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Apocrypha

Adele Bildersee

Adele Bildersee distinguished herself as a founding dean of Brooklyn College both for her skills as an educator and for her concern with supporting the social and emotional lives of students on campus through clubs, dances, and counseling services.

Judith and the Hanukkah Story

You have probably heard of Judah and the Maccabees, but what about Judith?  At one time, the story of Judith—a young widow who slew the Assyrian general and led the Israelites to victory—was considered an important part of the Hanukkah narrative.

Adele Bildersee

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From contributing to the establishment of Brooklyn College to writing Bible textbooks for Jewish children, Adele Bildersee (1883-1971) was always committed to the education of the young.

Institution: Private collection.

From contributing to the establishment of Brooklyn College to writing Bible textbooks for Jewish children, Adele Bildersee (1883-1971) was always committed to the education of the young.

Institution: Private collection.

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The Orthodox Congregation B'nai David Sisterhood of Detroit, Michigan, circa 1950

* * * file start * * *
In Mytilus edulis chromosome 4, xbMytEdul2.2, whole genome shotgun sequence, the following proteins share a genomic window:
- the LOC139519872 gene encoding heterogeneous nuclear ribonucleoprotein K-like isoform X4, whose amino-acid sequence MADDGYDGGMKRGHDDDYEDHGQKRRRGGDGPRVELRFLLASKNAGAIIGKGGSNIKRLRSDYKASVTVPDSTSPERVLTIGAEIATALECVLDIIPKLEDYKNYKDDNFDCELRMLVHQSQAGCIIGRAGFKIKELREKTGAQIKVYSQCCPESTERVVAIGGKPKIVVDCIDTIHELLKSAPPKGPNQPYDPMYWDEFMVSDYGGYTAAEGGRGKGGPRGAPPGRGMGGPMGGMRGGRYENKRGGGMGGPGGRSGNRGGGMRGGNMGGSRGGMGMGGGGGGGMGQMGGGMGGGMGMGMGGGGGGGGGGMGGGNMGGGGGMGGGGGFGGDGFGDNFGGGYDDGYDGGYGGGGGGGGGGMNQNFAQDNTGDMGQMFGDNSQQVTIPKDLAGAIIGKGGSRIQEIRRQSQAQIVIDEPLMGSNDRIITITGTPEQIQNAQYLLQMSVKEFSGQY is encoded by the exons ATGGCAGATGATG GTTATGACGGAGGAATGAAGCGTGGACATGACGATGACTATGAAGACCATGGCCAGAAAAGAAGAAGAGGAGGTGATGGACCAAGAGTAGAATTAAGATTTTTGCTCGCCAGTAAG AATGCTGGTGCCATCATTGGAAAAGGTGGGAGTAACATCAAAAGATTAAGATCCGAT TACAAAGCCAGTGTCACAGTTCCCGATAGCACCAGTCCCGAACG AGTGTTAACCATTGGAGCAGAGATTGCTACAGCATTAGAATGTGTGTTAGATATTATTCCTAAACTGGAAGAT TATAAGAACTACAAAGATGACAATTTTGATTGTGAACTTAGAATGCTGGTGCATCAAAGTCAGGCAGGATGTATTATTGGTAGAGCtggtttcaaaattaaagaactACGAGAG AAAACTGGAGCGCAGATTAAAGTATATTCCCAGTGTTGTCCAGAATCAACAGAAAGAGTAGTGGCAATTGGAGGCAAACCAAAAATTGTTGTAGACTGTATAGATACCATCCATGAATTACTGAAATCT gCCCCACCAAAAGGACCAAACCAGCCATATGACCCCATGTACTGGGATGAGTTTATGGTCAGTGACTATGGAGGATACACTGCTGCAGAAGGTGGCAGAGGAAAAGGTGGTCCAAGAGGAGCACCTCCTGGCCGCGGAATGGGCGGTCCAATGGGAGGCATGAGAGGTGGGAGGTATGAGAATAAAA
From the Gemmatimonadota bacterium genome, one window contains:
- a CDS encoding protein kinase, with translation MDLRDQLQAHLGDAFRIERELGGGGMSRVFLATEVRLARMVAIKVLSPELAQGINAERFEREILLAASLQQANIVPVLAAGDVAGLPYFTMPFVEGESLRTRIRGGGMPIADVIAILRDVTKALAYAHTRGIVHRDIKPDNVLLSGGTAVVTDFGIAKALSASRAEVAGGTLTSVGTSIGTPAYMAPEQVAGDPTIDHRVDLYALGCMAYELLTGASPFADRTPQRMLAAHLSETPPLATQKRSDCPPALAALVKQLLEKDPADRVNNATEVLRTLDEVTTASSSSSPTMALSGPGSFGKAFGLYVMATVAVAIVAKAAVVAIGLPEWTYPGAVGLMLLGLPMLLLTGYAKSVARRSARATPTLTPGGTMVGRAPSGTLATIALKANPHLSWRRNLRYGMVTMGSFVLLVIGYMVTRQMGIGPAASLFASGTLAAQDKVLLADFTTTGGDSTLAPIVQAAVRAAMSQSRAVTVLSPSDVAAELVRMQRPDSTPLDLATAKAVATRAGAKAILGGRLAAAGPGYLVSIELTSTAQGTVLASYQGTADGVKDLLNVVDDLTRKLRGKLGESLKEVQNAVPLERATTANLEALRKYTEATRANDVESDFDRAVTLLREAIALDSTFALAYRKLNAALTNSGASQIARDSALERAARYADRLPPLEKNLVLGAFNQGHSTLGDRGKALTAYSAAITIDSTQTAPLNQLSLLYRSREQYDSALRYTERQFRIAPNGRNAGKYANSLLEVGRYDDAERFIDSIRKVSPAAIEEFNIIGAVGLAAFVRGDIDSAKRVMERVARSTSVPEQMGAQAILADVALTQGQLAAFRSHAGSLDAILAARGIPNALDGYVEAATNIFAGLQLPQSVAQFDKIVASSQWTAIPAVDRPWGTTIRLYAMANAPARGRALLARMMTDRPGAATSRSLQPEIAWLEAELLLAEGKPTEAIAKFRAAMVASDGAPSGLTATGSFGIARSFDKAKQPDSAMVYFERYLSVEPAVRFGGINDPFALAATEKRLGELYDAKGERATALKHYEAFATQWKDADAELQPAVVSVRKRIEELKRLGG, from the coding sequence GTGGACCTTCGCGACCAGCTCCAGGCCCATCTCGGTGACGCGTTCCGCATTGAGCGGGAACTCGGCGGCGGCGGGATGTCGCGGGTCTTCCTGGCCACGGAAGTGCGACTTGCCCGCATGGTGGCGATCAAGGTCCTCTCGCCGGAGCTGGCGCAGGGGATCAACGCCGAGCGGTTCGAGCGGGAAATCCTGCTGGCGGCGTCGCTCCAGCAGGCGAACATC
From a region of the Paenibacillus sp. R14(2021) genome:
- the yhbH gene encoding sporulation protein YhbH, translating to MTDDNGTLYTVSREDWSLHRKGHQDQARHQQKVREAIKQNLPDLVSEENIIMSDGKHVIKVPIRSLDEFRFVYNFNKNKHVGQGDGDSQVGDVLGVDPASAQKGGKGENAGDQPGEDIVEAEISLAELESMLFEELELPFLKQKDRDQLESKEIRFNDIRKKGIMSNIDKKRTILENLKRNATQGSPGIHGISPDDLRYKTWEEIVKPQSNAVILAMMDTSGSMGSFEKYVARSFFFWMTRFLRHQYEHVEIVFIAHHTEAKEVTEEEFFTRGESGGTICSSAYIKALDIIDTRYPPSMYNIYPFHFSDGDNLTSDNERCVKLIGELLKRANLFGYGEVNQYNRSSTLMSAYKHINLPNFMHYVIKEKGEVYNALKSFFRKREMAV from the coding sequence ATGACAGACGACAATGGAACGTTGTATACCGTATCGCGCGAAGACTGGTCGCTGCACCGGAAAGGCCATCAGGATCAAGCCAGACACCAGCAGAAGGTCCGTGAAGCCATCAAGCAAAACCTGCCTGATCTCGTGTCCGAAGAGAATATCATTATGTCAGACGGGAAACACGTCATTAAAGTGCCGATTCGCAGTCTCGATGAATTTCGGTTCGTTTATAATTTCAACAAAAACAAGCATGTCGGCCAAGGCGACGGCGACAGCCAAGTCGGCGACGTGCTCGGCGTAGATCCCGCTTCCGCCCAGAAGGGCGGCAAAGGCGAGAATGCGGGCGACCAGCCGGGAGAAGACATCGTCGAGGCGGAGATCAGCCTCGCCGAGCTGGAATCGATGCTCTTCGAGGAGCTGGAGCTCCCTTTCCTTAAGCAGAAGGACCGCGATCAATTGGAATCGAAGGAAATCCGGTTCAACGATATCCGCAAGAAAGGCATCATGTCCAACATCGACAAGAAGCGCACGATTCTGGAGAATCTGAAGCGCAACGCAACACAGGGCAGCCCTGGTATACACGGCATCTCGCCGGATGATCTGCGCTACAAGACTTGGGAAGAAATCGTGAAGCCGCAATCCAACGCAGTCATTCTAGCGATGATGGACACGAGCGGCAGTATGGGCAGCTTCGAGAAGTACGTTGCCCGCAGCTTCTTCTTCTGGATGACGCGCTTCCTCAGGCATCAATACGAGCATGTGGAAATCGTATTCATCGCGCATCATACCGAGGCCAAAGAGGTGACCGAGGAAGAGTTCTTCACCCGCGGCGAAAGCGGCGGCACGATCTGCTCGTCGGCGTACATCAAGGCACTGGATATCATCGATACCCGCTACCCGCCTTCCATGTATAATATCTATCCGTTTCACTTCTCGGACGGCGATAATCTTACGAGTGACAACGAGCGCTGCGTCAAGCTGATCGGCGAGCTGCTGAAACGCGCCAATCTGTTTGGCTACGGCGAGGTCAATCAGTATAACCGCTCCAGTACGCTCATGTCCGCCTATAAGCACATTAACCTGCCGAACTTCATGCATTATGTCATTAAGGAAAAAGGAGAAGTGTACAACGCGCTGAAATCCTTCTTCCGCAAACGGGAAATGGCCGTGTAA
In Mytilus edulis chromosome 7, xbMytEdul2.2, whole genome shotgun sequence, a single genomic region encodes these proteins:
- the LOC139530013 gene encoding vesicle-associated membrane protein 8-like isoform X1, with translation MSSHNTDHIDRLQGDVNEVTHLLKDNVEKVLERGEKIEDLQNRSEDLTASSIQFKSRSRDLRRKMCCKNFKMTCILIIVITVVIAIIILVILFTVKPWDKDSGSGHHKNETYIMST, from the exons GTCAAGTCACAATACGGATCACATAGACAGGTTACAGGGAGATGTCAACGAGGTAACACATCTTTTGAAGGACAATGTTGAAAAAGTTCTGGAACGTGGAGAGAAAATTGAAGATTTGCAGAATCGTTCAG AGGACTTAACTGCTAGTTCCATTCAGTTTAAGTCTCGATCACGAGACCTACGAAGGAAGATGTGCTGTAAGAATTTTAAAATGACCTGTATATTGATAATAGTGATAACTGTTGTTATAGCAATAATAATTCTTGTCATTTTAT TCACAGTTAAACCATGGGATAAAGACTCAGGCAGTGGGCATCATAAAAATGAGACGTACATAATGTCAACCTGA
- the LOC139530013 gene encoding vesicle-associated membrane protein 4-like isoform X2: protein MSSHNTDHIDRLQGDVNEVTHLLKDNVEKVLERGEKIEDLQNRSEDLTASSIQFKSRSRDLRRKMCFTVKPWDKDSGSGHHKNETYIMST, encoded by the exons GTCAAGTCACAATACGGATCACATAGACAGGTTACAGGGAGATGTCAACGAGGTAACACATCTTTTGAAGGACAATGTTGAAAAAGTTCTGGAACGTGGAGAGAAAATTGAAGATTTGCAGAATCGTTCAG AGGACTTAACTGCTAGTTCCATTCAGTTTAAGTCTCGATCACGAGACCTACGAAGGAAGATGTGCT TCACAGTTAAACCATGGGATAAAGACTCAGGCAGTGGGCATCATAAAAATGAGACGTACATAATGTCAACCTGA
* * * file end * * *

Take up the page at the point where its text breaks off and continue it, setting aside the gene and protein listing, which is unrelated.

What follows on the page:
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The "Yankee" Jewish women of the first half of the twentieth century created the infrastructure of American-Jewish women's organizational activities. The founding of synagogue sisterhoods began with the Reform National Federation of Temple Sisterhoods in 1913, followed by the Women's League for Conservative Judaism in 1918, and the two Orthodox sisterhoods, Mizrachi Women’s Organization of America (AMIT) in 1925 and Emunah in 1935. Pictured here is the Orthodox Congregation B'nai David Sisterhood of Detroit, Michigan, ca. 1950. Among those seated are Rebbetzin Yetta Sperka (top left), wife of the synagogue Rabbi Joshua Sperka; Mrs. Hyman Adler (top right), wife of the congregation's cantor; and Mrs. David J. Cohen (second row, center).

Institution: Ahava Rivka Sperka.

The "Yankee" Jewish women of the first half of the twentieth century created the infrastructure of American-Jewish women's organizational activities. The founding of synagogue sisterhoods began with the Reform National Federation of Temple Sisterhoods in 1913, followed by the Women's League for Conservative Judaism in 1918, and the two Orthodox sisterhoods, Mizrachi Women’s Organization of America (AMIT) in 1925 and Emunah in 1935. Pictured here is the Orthodox Congregation B'nai David Sisterhood of Detroit, Michigan, ca. 1950. Among those seated are Rebbetzin Yetta Sperka (top left), wife of the synagogue Rabbi Joshua Sperka; Mrs. Hyman Adler (top right), wife of the congregation's cantor; and Mrs. David J. Cohen (second row, center).

Institution: Ahava Rivka Sperka.

Related content:

Judith: Apocrypha